In 1980, Cycle World dubbed the four-valve Suzuki GS1100 “the best all-around superbike in history.” It turned the quarter-mile in 11.39 seconds at 118.42 mph. It was arguably the finest-handling Japanese production motorcycle of the time. It was practical; it got 47.4 mpg on the CW test loop, and it was as comfortable as anything without a Windjammer fairing. It was a formidable large-capacity motorcycle with real presence. It may have been exceptional, but the GS1100 was nothing new.
Like other iconic superbikes of the era—the Kawasaki Z1 and Honda CB750, for instance—the big GS exemplified the Japanese motorcycle industry’s conservative approach toward design. Wide bars, circular headlights, and bread-loaf seat were the status quo. To the unacquainted in 2020, there aren’t a lot of visual cues that distinguish the era’s sit-up superbikes from the more plebeian UJMs that sprouted in their midst.
It’s as if Suzuki product planner Etsuo Yokouchi divined the GS’s inevitable decay—chrome oxidized from years of neglect, vinyl ignominiously patched with duct tape fraying at the edges, steel tank pasted with wet leaves. The 2020 version of the best all-around superbike of 1980 is a forgotten also-ran marooned beside a rotting front porch in the damp corner of rural-town USA.
It takes little stretch of the imagination to envision Yokouchi, in search of something future-proof, kicking around the Hamamatsu factory like some bored kid in the backwaters, hankering to change the world.
What he came up with was the 1982 GS1000S Katana, a futuristic expression of the Japanese design philosophy of wabi-sabi. Though very much based on the GS1100 platform, Suzuki hoped the Katana’s daring departure from established norms would be the answer to stagnant sales. With its rectangular headlight, triangular fairing, and long two-tone seat, there’s a note of asymmetrical discordance—almost an appearance of being unfinished —that articulates an ephemeral beauty, which is a very wabi-sabi virtue. Intentionally or not, the Katana’s radical thinking comes across as deeply rooted in ancient Japanese philosophy. It’s ironic that it was sketched by the German design firm headed by Hans Muth.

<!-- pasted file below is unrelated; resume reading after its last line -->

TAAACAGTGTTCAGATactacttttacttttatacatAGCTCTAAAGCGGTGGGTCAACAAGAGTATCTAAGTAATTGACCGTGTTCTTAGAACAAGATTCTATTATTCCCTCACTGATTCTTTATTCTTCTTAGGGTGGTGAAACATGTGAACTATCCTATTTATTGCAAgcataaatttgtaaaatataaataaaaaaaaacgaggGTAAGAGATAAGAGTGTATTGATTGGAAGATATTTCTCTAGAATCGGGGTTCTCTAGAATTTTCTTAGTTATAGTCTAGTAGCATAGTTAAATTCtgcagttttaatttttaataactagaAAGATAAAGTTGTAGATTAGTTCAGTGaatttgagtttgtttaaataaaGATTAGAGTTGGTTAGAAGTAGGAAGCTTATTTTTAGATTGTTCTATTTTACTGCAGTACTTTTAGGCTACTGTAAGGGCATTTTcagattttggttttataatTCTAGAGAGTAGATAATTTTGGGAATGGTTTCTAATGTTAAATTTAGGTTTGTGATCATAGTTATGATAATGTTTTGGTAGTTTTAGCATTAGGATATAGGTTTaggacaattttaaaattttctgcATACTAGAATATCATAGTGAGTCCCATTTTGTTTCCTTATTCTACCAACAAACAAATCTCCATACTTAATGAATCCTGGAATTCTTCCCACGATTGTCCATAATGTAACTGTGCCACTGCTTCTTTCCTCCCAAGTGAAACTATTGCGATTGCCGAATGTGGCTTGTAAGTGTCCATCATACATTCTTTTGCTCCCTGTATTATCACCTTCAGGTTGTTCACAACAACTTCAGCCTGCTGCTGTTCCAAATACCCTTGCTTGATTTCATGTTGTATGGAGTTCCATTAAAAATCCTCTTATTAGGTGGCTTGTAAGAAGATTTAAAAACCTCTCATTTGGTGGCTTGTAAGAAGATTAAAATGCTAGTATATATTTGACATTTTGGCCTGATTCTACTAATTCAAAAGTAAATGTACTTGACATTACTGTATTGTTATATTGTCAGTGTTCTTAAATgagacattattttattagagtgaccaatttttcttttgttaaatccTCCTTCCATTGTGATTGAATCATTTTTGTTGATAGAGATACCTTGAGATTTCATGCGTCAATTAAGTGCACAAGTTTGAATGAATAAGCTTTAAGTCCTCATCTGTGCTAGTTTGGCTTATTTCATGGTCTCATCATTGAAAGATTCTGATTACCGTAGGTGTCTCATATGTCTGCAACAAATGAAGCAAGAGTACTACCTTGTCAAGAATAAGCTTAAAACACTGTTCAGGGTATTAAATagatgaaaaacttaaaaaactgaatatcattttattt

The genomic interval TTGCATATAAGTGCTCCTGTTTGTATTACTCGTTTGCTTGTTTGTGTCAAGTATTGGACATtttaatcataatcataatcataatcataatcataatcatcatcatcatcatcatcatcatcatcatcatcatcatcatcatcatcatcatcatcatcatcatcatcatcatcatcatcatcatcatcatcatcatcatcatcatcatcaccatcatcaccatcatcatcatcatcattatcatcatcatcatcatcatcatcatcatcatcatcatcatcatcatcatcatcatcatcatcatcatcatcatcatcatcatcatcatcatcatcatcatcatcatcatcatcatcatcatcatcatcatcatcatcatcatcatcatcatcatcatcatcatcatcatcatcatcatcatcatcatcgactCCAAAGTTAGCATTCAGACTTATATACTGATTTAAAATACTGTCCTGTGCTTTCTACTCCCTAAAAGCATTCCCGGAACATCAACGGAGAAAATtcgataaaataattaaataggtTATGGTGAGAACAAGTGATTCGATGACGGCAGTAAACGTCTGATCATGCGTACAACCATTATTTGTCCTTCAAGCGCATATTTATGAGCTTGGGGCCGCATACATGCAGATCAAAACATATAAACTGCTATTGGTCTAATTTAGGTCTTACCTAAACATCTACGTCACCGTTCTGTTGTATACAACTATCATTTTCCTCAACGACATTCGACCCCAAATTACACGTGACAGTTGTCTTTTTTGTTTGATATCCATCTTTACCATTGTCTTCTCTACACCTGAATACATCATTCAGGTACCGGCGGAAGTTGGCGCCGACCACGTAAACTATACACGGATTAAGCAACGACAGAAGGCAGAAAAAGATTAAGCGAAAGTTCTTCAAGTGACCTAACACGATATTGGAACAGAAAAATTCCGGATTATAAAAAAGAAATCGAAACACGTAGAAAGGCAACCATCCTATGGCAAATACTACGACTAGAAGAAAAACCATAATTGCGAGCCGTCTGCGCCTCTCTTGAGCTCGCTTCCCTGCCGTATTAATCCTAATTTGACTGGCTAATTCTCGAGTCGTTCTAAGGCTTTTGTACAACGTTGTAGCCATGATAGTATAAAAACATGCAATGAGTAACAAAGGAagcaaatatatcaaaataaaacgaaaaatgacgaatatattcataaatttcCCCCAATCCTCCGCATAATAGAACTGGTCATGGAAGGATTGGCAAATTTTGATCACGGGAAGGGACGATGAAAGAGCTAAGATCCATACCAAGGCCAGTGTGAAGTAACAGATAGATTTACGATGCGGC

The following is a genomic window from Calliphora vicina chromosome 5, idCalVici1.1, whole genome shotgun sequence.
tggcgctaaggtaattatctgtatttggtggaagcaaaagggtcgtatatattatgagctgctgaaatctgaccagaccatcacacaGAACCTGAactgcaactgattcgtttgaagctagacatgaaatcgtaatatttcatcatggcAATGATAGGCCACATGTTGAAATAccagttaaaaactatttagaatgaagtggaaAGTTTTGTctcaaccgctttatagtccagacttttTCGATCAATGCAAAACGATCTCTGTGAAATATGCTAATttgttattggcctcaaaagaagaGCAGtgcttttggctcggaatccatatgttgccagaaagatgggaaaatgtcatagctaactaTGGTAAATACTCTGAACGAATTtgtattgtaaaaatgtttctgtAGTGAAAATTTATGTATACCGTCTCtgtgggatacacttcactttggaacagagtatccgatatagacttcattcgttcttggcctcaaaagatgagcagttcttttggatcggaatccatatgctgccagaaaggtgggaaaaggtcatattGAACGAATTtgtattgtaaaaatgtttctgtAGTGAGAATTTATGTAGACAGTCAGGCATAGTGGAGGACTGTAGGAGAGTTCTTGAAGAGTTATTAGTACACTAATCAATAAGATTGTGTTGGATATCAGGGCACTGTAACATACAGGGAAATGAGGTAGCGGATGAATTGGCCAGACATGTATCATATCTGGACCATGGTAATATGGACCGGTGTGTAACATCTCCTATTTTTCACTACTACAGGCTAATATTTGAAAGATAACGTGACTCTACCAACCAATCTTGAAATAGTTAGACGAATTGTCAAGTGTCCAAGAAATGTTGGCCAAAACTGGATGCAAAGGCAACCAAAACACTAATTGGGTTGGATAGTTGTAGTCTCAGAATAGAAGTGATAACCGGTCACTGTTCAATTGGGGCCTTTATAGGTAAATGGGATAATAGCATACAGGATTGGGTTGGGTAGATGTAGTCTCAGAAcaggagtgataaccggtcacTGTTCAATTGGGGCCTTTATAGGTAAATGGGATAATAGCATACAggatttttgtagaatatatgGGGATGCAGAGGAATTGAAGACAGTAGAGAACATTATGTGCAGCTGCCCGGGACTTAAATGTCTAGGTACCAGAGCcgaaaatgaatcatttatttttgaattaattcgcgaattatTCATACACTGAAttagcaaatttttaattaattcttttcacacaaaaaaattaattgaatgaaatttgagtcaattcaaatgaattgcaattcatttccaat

Yokouchi himself previously designed the X-6 Hustler, the GT750, and the GT250, but his stint as manager of the racing department in 1974 and 1975 crystallized his desire to build a full-on sportbike. The Katana’s clip-on handlebars and rear sets (firsts for a production bike from Japan) and notoriously taut suspension left a physical impression on its rider as uncompromising as its visual one. The Katana was a motorcycle that demanded sacrifice from its rider.
The Katana became the first movement in Yokouchi’s symphony of speed. But by the time enthusiasts first laid eyes on it, he’d already begun envisioning his masterpiece. Yokouchi wasn’t content with radical. What he wanted was a revolution.
And here we are in 2020 with the legendary Katana badge reborn for a new generation.
Like the original, the new Katana is largely based on an existing GS, the GSX-S1000. History repeats itself, with Suzuki entrusting the concept design to an outside firm, this go-around headed by Italian designer Rodolfo Frascoli. “[The challenge was to] make it a redefined modern motorcycle with real novelty,” says Kazutaka Ogawa, Suzuki director of design development, “not a revival or a run-of-the-mill déjà vu [motorcycle].”
The GSX-S and Katana share the same chassis and both utilize a street-tuned version of the long-stroke (73.4 x 59.0mm) 999cc inline-four from the legendary GSX-R1000 K5. Stainless-steel valves replace the K5’s titanium ones, and revised cam timing and gearing (via two additional teeth on the rear sprocket) conspire to deliver a generous helping of torque throughout the rev range for street-riding bliss. The Katana’s lower gearing means that at 90 mph in top gear, the engine is spinning at 6,000 rpm, and there’s significant buzz transmitted through the bars and pegs.
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